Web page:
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Identify major protocols for circuit switching and packet switching.
Circuit switching refers to an approach of deploying a communication network where two other network nodes form a dedicated communication conduit for the first two nodes to communicate. The circuit ensures that the conduit’s full bandwidth remains connected throughout the communication session. For instance, whenever a call was made from one booth to another in the early analog telephone networks, switches inside a telephone exchange resulted in a continuous line circuit connecting the two telephone booths for the duration of the call. Therefore, Circuit-switched networks necessitate a dedicated point-to-point links during call sessions. On the other hand, packet-switched networks transmit data in small, separate data packets focused on destination address for each packet. At the destination host, packets are then reassembled into an accurate sequence to convey the message (Imaizumi et al., 2007, P.78).
There exists two primary packet switching protocols namely connectionless packet switching (datagram switching) and connection-oriented packet switching (virtual circuit switching). In connection-oriented switching, a virtual circuit is established prior to the actual data transmission. However, unlike circuit switching that receives a call accept signal from the end / destination node, virtual circuit switching receives the call accept signal from each adjacent intermediate node (Imaizumi et al., 2007, P. 79).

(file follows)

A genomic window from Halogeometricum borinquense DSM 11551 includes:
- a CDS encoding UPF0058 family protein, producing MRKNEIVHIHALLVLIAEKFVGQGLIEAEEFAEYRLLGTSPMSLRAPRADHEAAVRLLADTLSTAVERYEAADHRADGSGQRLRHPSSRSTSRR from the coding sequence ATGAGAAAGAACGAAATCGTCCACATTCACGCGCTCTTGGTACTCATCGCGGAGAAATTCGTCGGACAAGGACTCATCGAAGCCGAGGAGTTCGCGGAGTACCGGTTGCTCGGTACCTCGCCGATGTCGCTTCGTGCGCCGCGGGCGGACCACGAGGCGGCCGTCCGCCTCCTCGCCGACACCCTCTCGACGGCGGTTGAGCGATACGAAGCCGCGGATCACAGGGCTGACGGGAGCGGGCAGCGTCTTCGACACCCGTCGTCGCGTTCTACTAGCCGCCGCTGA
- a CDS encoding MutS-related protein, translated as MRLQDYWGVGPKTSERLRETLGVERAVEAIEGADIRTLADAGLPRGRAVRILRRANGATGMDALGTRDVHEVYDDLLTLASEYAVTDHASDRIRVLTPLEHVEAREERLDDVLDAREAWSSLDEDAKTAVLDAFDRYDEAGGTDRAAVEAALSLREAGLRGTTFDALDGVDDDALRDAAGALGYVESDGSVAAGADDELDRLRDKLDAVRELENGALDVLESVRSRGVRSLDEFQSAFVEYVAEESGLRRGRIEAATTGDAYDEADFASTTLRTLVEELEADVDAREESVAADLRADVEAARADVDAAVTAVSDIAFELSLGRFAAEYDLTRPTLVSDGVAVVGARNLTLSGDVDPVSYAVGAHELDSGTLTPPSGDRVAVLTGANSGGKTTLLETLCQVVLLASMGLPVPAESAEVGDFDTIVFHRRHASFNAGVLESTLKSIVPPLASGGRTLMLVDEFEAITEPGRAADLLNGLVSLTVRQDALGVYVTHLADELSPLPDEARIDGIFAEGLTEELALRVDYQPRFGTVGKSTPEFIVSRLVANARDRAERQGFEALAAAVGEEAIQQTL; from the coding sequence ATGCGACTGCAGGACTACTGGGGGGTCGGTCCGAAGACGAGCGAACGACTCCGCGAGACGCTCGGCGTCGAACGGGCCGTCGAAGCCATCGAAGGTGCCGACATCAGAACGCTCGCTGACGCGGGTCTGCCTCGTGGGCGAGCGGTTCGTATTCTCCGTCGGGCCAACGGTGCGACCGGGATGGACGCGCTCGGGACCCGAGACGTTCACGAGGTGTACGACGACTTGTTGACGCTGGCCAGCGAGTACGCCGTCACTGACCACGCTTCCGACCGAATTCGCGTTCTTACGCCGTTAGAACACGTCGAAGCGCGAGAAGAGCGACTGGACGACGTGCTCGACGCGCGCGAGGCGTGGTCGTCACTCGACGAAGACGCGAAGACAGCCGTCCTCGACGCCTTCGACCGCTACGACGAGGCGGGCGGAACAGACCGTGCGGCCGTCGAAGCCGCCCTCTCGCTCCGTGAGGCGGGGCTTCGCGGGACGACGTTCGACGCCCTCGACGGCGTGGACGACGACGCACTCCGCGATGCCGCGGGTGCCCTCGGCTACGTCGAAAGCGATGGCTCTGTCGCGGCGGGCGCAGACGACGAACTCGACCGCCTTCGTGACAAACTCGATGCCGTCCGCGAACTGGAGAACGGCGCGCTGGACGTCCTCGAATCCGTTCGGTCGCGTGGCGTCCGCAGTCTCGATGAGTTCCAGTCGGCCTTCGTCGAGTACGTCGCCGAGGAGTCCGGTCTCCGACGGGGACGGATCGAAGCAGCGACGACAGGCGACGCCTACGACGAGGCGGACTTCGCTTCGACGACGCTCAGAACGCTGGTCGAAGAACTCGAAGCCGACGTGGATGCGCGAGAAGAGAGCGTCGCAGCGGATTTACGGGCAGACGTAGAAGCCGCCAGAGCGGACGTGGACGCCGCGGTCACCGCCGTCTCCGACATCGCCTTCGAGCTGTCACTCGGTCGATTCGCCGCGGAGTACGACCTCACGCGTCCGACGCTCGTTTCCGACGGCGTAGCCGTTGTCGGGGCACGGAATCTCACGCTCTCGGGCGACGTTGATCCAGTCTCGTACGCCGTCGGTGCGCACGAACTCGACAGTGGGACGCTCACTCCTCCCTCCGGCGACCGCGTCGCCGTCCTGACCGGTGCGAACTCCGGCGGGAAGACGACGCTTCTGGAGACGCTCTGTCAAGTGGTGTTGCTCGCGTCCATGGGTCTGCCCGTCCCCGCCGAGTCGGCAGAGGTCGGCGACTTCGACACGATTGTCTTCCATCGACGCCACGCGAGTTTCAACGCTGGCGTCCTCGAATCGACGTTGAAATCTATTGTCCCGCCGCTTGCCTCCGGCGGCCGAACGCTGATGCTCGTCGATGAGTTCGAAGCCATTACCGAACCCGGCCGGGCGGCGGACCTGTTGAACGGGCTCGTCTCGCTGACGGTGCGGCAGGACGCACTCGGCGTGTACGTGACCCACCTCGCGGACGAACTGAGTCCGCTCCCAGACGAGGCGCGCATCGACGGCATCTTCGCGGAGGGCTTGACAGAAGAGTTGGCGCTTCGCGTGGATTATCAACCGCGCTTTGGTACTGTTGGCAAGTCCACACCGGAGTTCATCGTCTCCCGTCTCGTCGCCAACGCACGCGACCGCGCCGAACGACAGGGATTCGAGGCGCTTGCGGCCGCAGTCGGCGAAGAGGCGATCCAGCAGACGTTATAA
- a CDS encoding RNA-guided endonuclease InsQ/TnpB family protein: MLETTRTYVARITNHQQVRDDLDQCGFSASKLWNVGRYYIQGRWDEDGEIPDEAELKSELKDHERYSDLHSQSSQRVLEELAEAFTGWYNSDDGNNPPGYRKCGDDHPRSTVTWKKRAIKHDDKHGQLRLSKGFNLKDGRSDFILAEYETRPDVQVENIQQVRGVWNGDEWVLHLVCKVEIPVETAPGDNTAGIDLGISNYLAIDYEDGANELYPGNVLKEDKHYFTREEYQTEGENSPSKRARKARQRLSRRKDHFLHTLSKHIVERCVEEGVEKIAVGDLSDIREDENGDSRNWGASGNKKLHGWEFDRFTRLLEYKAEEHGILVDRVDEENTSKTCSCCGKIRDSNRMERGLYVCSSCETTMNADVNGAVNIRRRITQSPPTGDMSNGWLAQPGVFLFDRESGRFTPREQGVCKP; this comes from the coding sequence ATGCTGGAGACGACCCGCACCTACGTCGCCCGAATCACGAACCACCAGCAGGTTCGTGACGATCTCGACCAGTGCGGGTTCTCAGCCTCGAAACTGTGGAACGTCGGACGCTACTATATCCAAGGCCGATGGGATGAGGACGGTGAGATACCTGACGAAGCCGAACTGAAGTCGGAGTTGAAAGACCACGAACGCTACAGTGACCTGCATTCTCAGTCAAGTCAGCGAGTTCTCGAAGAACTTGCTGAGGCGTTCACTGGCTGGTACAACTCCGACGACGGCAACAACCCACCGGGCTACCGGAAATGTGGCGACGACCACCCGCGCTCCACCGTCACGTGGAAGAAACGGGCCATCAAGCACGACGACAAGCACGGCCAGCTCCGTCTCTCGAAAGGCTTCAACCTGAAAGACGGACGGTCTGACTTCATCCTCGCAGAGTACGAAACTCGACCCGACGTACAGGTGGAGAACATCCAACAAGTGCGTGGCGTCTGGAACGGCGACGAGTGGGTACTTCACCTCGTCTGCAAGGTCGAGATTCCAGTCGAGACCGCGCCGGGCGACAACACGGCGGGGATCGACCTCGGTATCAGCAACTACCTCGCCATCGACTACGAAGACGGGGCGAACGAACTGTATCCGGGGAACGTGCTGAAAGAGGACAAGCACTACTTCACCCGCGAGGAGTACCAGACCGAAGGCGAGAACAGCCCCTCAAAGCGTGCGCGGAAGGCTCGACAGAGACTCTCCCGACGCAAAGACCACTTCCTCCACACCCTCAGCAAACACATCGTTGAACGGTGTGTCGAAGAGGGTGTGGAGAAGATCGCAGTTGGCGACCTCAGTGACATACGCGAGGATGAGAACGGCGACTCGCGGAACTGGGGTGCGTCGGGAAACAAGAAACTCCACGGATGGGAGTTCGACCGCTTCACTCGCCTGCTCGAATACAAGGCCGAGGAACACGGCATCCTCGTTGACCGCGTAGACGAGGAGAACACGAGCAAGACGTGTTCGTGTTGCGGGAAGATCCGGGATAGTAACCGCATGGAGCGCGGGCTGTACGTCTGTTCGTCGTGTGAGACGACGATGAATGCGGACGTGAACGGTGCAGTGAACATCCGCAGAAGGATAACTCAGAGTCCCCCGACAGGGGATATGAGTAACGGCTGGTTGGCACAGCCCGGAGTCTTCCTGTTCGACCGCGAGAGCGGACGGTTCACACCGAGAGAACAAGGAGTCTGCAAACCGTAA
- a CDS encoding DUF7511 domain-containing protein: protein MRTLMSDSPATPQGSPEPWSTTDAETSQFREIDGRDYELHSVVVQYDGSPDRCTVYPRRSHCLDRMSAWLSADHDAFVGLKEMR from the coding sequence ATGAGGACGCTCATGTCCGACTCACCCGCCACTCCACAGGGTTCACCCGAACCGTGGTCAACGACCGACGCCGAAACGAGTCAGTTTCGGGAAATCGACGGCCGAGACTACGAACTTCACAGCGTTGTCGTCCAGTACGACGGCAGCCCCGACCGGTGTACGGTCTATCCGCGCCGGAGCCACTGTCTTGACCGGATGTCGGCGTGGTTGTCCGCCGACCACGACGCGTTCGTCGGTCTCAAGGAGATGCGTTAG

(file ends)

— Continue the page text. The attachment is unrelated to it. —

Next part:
On the other hand, the datagram packet switching protocol uses a unique, more dynamic system, to resolve a route through the network links. In this approach, every packet is handled independently, where its header contains complete information regarding the packet destination. The intermediate nodes inspect the header information of the packet and settle on which node to transmit the packet to, in order to get to its destination. According to Imaizumi et al.’s (2007), in order to arrive at a decision, each node considers, first, the shortest route to pass the packet to its destination using protocols such as RIP/OSPF and second, free nodes to move the packets through. Thus, this approach does not follow a pre-established route.